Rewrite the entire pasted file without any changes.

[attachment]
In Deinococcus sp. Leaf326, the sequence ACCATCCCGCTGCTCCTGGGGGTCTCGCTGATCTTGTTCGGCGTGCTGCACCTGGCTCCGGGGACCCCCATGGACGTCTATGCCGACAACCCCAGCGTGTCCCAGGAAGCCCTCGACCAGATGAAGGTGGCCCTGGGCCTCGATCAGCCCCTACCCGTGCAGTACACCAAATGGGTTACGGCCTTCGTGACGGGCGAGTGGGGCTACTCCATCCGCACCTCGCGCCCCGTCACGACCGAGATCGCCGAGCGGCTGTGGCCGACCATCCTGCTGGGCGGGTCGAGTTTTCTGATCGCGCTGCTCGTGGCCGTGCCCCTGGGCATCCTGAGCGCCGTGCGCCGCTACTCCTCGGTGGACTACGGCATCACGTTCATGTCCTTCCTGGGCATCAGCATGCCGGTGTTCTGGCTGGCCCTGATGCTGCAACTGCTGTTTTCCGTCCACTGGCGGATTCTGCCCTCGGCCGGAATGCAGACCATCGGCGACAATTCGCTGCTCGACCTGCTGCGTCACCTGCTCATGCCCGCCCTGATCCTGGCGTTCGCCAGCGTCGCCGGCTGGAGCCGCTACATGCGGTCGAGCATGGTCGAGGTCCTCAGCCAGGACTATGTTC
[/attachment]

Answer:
In Deinococcus sp. Leaf326, the sequence ACCATCCCGCTGCTCCTGGGGGTCTCGCTGATCTTGTTCGGCGTGCTGCACCTGGCTCCGGGGACCCCCATGGACGTCTATGCCGACAACCCCAGCGTGTCCCAGGAAGCCCTCGACCAGATGAAGGTGGCCCTGGGCCTCGATCAGCCCCTACCCGTGCAGTACACCAAATGGGTTACGGCCTTCGTGACGGGCGAGTGGGGCTACTCCATCCGCACCTCGCGCCCCGTCACGACCGAGATCGCCGAGCGGCTGTGGCCGACCATCCTGCTGGGCGGGTCGAGTTTTCTGATCGCGCTGCTCGTGGCCGTGCCCCTGGGCATCCTGAGCGCCGTGCGCCGCTACTCCTCGGTGGACTACGGCATCACGTTCATGTCCTTCCTGGGCATCAGCATGCCGGTGTTCTGGCTGGCCCTGATGCTGCAACTGCTGTTTTCCGTCCACTGGCGGATTCTGCCCTCGGCCGGAATGCAGACCATCGGCGACAATTCGCTGCTCGACCTGCTGCGTCACCTGCTCATGCCCGCCCTGATCCTGGCGTTCGCCAGCGTCGCCGGCTGGAGCCGCTACATGCGGTCGAGCATGGTCGAGGTCCTCAGCCAGGACTATGTTC